Once labeled as a pure jujitsu ace, dos Anjos has completely added a fluid striking element that makes him one of the most offensively diverse and well-rounded athletes on the roster. You want a grappling match with dos Anjos? Good luck with that. You want to be lazy standing in front of him? Talk to Anthony Pettis’ left eye socket about dos Anjos’ punching power. If you care to be dismissive of his body attacks, well, Cowboy can answer the phone about that one.

In all fights, a myriad of looks needs to be utilized in order to stack the odds of victory in a fighters favor. RDA has more ways to win whereas Alvarez needs to be measured and calculated, traits he likes to ignore at times. Although he fought with those two in abundance which gained him this title shot in the first place. This is going to be a great fight.

Prediction: RDA; fourth round TKO.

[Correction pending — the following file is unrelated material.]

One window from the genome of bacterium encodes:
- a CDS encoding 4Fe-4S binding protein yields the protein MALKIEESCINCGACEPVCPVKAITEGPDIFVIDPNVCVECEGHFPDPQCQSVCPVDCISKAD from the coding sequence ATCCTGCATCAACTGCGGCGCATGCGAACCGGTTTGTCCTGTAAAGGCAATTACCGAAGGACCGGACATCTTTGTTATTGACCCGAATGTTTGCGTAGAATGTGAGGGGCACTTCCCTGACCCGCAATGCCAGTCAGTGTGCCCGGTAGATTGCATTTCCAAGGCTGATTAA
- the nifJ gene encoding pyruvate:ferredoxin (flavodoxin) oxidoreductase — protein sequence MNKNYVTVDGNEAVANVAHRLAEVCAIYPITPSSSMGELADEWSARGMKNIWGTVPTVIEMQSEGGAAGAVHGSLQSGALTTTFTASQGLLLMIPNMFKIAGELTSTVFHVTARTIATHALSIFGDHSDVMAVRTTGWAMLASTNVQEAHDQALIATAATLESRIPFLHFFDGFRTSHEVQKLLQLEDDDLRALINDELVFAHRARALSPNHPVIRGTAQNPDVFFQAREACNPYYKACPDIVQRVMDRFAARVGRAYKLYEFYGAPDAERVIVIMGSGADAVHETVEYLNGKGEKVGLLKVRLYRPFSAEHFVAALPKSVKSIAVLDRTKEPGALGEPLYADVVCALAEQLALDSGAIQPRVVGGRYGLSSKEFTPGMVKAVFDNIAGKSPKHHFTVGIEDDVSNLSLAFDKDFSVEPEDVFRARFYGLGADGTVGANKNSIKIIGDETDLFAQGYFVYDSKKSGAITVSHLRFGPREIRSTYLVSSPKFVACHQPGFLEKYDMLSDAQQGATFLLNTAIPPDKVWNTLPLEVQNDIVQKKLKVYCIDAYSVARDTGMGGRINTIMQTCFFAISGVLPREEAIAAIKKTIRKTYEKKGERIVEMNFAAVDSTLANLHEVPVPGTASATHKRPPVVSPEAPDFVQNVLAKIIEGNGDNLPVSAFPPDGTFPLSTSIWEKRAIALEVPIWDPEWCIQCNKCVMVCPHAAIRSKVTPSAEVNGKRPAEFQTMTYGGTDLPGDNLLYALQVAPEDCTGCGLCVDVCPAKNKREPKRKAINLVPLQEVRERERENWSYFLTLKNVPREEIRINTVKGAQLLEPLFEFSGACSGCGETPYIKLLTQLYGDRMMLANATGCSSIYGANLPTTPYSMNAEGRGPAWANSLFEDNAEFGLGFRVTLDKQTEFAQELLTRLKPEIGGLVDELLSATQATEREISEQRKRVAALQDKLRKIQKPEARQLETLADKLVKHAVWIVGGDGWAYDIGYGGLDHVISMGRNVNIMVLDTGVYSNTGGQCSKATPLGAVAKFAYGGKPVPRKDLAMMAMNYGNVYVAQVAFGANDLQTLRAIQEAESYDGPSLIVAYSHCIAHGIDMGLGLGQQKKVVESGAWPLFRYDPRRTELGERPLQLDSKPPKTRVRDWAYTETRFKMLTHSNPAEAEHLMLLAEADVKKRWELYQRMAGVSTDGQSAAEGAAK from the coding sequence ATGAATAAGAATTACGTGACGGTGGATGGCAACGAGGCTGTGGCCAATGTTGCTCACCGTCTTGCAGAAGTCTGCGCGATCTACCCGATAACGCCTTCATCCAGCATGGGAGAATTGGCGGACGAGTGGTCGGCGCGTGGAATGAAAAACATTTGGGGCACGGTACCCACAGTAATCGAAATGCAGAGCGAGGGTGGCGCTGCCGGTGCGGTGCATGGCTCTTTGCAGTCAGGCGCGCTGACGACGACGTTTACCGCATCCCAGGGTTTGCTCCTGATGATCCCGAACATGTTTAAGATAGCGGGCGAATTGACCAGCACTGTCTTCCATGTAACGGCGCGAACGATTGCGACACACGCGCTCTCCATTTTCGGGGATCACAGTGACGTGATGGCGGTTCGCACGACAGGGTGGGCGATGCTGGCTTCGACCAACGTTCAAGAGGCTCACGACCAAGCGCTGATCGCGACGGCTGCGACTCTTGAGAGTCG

2. Cat Zingano vs. Julianna Pena: Not a single person on the planet knows what’s going to happen with Ronda Rousey and I hate having to mention her here but she looms over every fighter in the bantamweight division. The victor, here, could very well challenge for the next title shot depending on Rousey, what happens in the aftermath of Tate vs. Nunes and whether Holly Holm wins over Valentina Shevchenko (next month). It’s a lot to sift through but a win stamps a spot on the shortlist, does it not?

Pena is such a dynamic athlete. She’s fast, explosive and seems on the verge of a breakout. She faces the woman – who I thought – would push Rousey but we saw how that ended. Zingano’s said in interviews that she’s learned from the Rousey setback, her last fight before a long sabbatical, by the way.